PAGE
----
Dad was still drinking a lot now though and he got arrested for drunk driving a couple of times. Each time he would lose his license to drive and we would again be hard pressed for money. He could still work out of the garage, but the mechanic work was spotty at times. Mom finally decided she had enough and decided to get her own job. She applied for work at Marvin's and was accepted! I still remember her complaining about the first job they gave her. She was pulling boards from the end of a sawing machine and stacking them up on pallets. She said the boards would fly up and hit her in the hips, stomach and arms when she was not careful. I saw several bruises on her from the impact. She complained, at least until she got her first check. I overheard her say once that she finally felt like she was taking control of her life. She felt good knowing that even if Dad left on one of his drinking binges, she could still provide for us. She was happy knowing that she could do that for us.

Unfortunately, this only lasted a few weeks. One day as we stepped of the bus from school, Grandma Pearson met us kids. I remember her telling us that Mom was very sick, so Dad had taken her to the doctor. I wanted to do something nice for her, so I began washing and folding laundry. The previous day, Mom had scolded me for not helping more around the house. She told me that she sometimes wished I would be more like Mike in that regards. He always helped out by sweeping floors, doing dishes, watching the little kids or whatever. Most of the time I had my nose buried in a book instead of doing my chores. I talked Mike into doing a lot of my chores over the years. In some way, I still feel guilty about that. Well, I figured that if she saw I was trying to help out, it would make her feel a little better when she got home.

She never did come home though. Dad came home late that afternoon and sat all of kids down on the couch and told us that she was gone and never coming home again. He was crying and so were we. He could not bear to watch us, so quickly left us in Grandma Pearson's care. He was never quite the same man after that day and our family was never the same either. I don't remember any more fishing trips, very little laughter and no more special meals for birthdays or Christmas. Dad almost immediately began drinking more than ever. I know he missed her, but when Mom left, so did Dad. In spirit, if not in person. I don't remember very much about the following months. I do remember that just before and after the funereal, neighbors, family and friends from all over dropped off cards with money or food. We had so much food on hand that I did not think we would ever have to cook again.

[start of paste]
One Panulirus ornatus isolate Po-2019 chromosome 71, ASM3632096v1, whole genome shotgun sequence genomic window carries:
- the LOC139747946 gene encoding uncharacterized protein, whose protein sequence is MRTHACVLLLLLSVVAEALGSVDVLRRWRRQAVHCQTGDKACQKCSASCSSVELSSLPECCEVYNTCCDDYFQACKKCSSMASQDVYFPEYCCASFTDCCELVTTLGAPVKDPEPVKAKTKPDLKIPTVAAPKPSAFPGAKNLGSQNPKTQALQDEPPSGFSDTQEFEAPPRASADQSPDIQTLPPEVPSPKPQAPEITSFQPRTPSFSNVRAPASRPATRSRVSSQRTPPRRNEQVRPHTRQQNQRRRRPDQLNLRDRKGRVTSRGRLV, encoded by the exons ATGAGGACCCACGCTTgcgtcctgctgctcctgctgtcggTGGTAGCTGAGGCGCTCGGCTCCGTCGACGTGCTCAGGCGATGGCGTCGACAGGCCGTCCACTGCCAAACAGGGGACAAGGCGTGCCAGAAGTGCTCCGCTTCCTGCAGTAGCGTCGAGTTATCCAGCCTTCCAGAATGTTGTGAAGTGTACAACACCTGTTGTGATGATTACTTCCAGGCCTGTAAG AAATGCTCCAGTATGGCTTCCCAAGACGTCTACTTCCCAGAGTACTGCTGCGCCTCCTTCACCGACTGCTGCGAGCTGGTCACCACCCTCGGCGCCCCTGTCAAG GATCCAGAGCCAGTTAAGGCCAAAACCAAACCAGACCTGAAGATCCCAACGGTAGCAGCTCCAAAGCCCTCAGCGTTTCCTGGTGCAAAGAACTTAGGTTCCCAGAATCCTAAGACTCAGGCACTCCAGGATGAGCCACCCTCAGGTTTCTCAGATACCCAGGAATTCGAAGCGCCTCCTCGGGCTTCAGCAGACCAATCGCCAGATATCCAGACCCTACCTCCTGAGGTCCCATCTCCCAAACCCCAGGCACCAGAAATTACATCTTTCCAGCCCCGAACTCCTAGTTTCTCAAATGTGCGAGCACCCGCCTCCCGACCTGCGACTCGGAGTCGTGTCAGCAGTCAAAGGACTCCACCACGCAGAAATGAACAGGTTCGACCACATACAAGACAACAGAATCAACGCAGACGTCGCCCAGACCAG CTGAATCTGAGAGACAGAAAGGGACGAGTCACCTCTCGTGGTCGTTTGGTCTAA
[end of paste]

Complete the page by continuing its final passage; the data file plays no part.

I don't remember the funeral at all any more. Maybe it's just too painful for me to even try. She was laid to rest near Uncle Bob and Grandpa Pearson a mile east of the house. I have not been there to visit her for many, many years. I still remember her and love her though.

Web Links found in this document:

For information about Minnesota in general visit here or here.
Visit the home page of International Falls where I was born.
Also see the home page of Roseau, where I was raised.
Thunderbird Lodge is where my brother, Michael, works.
See Hayes Lake State Park, a few miles from where we lived.
Lake of the Woods where we often went fishing.
Find out more about Minnesota's natural resources.
The Virtual Sweden Site can tell you about where my grandparents came from.
Seattle, Washington is where I visited my Aunt Joyce and Uncle Maynard and saw the Space Needle.
Visit the International Peace Gardens. Many of my great-uncles and cousins helped build this beautiful place.
Dad worked at the Polaris plant for several years.
Both Mom and Dad worked at Marvin Windows at one time or another.